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Upcoming Event

Clonal and Cellular Dynamics of the Antibody Response

Event Details

Friday Lecture Series
Gabriel D. Victora, Ph.D., Laurie and Peter Grauer Associate Professor and head, Laboratory of Lymphocyte Dynamics, The Rockefeller University
Speaker bio(s)

Antibodies are critical to immune protection against a wide range of pathogens and for the functioning of most if not all vaccines. In order for antibodies to be protective, however, they must satisfy two conditions: First, they must bind to their targets tightly, which is achieved through an extraordinary Darwinian evolutionary process that takes place within ad hoc structures known as germinal centers. Second, they must target the correct antigens and epitopes on a pathogen, especially if neutralization is to be achieved. Work in the Victora Lab has centered on various aspects of how B cells achieve both these goals, establishing the mechanisms by which high affinity B cells are identified and clonally expanded in germinal centers and laying out the principles for how competition between different clones of B cells shapes the clonal diversity and antigenic specificity of individual germinal centers. More recently, we have clarified the cellular mechanisms of “original antigenic sin,” a process by which earlier exposures to an antigen prevent the emergence of subsequent antibody responses to variants of this antigen, limiting the effectiveness of variant vaccines.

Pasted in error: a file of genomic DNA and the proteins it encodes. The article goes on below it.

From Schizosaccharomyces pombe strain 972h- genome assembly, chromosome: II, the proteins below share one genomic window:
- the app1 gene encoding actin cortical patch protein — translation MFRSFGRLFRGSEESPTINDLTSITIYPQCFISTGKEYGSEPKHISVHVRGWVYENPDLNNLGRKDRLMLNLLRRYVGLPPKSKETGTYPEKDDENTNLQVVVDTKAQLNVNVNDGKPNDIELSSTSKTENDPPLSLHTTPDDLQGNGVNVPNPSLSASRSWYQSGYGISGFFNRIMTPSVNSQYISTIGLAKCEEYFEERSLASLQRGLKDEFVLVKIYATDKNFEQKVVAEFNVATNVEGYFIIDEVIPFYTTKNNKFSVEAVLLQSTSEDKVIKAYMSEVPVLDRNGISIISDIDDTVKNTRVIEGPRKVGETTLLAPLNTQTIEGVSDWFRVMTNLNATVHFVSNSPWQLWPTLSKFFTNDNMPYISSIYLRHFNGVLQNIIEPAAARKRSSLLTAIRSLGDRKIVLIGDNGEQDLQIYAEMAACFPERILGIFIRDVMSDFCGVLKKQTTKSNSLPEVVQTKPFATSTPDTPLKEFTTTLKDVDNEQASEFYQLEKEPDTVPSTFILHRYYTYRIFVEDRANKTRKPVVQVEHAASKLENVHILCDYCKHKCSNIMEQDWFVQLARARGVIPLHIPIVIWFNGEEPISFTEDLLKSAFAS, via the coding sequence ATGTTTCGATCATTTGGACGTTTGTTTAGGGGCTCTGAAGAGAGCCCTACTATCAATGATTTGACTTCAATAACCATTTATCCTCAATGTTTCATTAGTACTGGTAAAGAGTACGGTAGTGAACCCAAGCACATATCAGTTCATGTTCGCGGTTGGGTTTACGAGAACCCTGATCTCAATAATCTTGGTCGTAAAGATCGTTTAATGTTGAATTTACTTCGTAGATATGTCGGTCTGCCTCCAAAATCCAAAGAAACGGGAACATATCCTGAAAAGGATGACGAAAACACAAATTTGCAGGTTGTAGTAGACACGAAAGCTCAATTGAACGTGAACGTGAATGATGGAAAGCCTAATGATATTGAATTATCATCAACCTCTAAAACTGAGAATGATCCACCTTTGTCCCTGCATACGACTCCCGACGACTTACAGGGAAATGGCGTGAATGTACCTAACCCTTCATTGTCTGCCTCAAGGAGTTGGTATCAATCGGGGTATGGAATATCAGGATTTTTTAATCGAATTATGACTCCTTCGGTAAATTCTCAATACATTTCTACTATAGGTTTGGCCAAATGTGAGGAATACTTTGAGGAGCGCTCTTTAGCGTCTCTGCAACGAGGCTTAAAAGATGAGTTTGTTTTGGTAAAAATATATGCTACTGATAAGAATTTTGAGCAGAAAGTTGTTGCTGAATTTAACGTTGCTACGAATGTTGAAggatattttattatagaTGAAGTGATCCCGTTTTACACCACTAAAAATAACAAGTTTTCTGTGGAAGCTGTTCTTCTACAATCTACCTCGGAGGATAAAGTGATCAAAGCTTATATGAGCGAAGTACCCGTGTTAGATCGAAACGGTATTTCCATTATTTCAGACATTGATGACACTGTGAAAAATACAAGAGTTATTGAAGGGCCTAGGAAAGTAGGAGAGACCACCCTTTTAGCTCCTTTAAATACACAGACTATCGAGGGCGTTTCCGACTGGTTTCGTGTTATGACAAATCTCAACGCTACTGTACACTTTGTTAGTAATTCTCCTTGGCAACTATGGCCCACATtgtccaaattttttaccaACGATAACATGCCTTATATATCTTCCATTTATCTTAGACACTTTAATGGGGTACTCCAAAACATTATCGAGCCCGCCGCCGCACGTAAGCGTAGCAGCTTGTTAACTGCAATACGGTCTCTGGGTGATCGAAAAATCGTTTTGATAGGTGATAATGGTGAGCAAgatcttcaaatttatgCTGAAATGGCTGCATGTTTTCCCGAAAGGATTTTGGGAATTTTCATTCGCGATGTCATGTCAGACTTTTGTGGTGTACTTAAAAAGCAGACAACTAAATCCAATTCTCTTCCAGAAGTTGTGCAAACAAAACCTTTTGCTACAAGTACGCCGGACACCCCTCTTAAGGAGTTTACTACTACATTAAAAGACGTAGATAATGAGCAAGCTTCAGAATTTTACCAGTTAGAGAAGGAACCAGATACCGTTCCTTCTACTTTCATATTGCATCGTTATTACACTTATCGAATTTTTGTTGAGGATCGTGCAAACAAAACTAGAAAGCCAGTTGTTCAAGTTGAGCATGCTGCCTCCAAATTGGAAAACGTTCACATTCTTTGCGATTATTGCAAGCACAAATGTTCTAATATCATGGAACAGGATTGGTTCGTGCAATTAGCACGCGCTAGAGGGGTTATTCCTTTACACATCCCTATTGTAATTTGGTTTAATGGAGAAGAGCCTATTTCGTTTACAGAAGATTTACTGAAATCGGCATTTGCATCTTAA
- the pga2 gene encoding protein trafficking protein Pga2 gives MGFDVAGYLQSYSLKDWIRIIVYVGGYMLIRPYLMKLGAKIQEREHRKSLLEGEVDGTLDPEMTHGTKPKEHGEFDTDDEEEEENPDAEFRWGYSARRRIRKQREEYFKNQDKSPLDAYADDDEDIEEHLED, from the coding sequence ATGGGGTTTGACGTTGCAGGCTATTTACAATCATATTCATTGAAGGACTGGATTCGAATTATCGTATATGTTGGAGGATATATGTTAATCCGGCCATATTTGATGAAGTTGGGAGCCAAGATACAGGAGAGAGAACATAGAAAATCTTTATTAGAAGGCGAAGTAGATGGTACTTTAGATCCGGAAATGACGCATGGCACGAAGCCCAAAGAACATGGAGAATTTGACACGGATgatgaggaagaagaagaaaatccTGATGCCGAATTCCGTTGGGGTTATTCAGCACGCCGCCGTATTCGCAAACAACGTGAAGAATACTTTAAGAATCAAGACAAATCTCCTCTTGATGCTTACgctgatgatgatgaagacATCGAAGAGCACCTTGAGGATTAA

Gabriel D. Victora received a master’s degree in immunology from the University of São Paulo in Brazil in 2006 and a Ph.D. in immunology from New York University in 2011; he was also a visiting student at Rockefeller in Michel C. Nussenzweig's lab. From 2012 to 2016, he was a Whitehead Fellow. Victora joined Rockefeller in 2016 and was promoted to associate professor in 2022. 

Victora has received an NIH Director’s Early Independence Award, a SciLifeLab Prize for Young Scientists, a MacArthur Fellowship, an NIH Director’s Pioneer Award, and an American Association of Immunologists’ BD Biosciences Investigator Award. He has also been named a Searle Scholar, a Burroughs-Wellcome Investigator in the Pathogenesis of Infectious Disease, and a Pew-Stewart Scholar for Cancer Research.

FLS lectures will take place in Caspary Auditorium and virtually via Zoom. We recommend virtual participants log out of VPN prior to logging in to Zoom. Please do not share the link or post on social media. This talk will be recorded for the RU community.

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